Runner presses for gold

PULLING RANK—Johana Ceja's times has established her as a top runner among California community colleges. CN/Tadzio Garcia


By: Tadzio Garcia

Johana Ceja is a first-generation, American born of Mexican immigrant parents and has sacrificed a lot to pursue her dream.

Ceja has a full schedule. She attends East Los Angeles College full-time, works to help support her family, works on keeping up last semester’s 3.0 GPA. and is one of the top cross country community college runners in California.

Ceja has earned a spot on top-14 teams in her career four times as a Husky.

“My goal this year was to break 19 minutes, which I did last week at Rio Hondo,” said Ceja. “[Assistant] Coach David Loera says, I can break 18 minutes and finish in the top 14 at state with hard work. After last week’s performance, I am believing it,” said Ceja.

Loera coached Ceja at Lincoln High School. “At Lincoln, he said I would break records. I doubted myself, but he worked me hard and I broke records at Lincoln,” said Ceja.

Ceja trains seven days a week. “Working on my commitment to running is something Loera has instilled in me,” said said.

Last year, head coach Louis Ramirez’s philosophy of training included increasing endurance each week, which led her to running her best time of the season when it counted the most: at the community college state championships. Ceja’s time of 19:14.31 was, in fact, good enough for 27th place out of 209 runners.

Ceja was awarded a full scholarship to Southern Oregon University but had to turn it down to continue to support her family.

“Watching my mother work hard in order to support her girls has led me to give to my family while keeping up my studies and commitment to running. This is why I am determined to reach my goals no matter how difficult,” said Ceja.

“We left my father 13 years ago when I was six, because he was violent with my mother, me and my sisters.” said Ceja.

Ceja’s mother put up with domestic abuse for nine years to try to make sure that her girls would not grow up without a father. However, one day her mother said, “enough.”

“We sneaked out of the house in the middle of the night while he was asleep, but only after my mother gave us the choice of staying with him or coming with her.” said Ceja.

With nowhere to live, Ceja’s mother confronted the world on her own with her three girls.

“Sometimes we would live at Lincoln Park or sometimes we would sleep at my mom’s friend’s house,” said Ceja.

Ceja’s family lived like this for three years until a friend told her mother about welfare.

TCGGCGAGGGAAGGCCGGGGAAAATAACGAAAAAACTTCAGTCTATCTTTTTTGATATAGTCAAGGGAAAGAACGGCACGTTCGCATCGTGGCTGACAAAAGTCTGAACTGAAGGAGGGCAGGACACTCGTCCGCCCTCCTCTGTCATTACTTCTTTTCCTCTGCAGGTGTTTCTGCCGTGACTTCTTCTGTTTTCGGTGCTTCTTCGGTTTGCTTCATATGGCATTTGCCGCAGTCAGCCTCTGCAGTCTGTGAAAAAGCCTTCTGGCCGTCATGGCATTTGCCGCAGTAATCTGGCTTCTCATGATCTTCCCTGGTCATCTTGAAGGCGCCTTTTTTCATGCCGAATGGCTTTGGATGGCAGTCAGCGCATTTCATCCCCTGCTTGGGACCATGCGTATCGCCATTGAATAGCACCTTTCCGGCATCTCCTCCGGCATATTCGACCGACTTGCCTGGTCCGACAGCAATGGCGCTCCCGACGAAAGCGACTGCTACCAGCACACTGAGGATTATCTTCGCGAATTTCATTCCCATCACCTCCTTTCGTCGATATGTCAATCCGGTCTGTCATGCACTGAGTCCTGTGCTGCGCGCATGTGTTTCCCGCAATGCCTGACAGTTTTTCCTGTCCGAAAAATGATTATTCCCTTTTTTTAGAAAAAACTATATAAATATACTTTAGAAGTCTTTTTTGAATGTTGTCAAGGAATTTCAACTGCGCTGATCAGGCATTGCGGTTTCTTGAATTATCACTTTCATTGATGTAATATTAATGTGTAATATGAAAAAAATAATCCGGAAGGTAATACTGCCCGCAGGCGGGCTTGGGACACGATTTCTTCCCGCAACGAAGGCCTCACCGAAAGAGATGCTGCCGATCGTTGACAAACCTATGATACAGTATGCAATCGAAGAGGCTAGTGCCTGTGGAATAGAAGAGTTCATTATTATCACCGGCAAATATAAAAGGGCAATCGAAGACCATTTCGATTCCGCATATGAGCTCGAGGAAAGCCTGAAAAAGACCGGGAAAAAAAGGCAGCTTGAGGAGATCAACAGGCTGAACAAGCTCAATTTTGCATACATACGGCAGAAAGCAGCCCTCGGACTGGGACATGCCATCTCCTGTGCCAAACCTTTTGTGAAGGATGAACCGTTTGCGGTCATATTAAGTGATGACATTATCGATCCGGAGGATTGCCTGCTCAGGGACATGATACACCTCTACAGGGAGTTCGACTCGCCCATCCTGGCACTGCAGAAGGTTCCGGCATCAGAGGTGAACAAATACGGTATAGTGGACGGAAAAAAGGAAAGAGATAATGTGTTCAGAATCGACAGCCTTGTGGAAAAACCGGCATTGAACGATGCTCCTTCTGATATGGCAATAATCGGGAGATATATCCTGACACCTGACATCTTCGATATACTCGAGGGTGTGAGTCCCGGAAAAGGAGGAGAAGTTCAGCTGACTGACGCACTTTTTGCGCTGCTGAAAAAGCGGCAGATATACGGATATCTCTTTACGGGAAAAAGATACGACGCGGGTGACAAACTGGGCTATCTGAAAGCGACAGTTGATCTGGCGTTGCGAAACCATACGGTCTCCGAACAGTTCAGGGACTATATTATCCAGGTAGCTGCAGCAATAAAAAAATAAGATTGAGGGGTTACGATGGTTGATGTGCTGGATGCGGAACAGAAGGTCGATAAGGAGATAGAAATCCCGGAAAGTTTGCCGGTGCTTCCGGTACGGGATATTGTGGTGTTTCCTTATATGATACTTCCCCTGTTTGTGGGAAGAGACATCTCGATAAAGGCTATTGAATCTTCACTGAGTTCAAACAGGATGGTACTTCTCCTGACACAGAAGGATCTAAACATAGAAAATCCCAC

When the family began receiving assistance from the welfare program, they found a woman who was renting a converted garage.

The family has lived there since.

As a young girl growing up in Lincoln Heights, Ceja was fond of running because she would run with the boys and always beat them, she said.

As a young child, she learned about long distance running at school through an organization called Student Run L.A. which encourages at-risk youth to achieve their dreams through a life-changing experience of training for, then running in the L.A. Marathon.

The program gave Ceja an opportunity to compete at an early age. “They gave me the necessary tools to do so, such as access to proper training, running shoes, socks and running shorts,” said Ceja.

The program trained Ceja in races of 3, 6 and then 13 miles,  awarding youth certificates or medals in every race they ran.

At eleven years old, Ceja ran her first L.A. Marathon. “It was the best and worst experience ever,” said Ceja. “I learned so much about life.”

Ceja continued long distance running at Lincoln High School, running with Daniel Rincon and her boyfriend Ramiro Ramirez, both currently runners on the ELAC cross country team.

“They both motivate me. I run with them in practice here at ELAC and can still keep up with some of the guys, but not Ramirez or Rincon,” said Ceja.

These Lincoln High graduates are the top three Husky runners.

“Ceja motivates all of us on the ELAC team,” said Ramirez, “and she might catch up to me one day.”

Loera, Ceja’s mentor, exposed her to the track world at Lincoln, bringing her from obscurity to competing in big stadiums against the state’s best, with good results.

“This was an important experience for me,” said Ceja. “And I still run track.”

Ceja competed for the Husky track and field team last year, advancing to the prelims and finals of the SCC in four events and running her best times of the year in the 10,000 and 5,000-meter runs.

“The 10,000 run at the SCC finals was much more difficult for me than running the L.A. Marathon,” said Ceja, “because you’re running on a track in circles.”

Ceja chooses long distance running in cross country as her favorite sport, a sport that could land her a full-ride scholarship with an opportunity to complete her degree in kinesiology.

Ceja’s improvement as a runner could get her that scholarship.

“I see where this sport can take me, so I pay close attention at trainings and learn all I can,” said Ceja.


HUSKY FIRST—Ceja wins the first ELAC award of the season at the Golden West Invitational when she was named to the Invitational's top-14 team. CN/Tadzio Garcia


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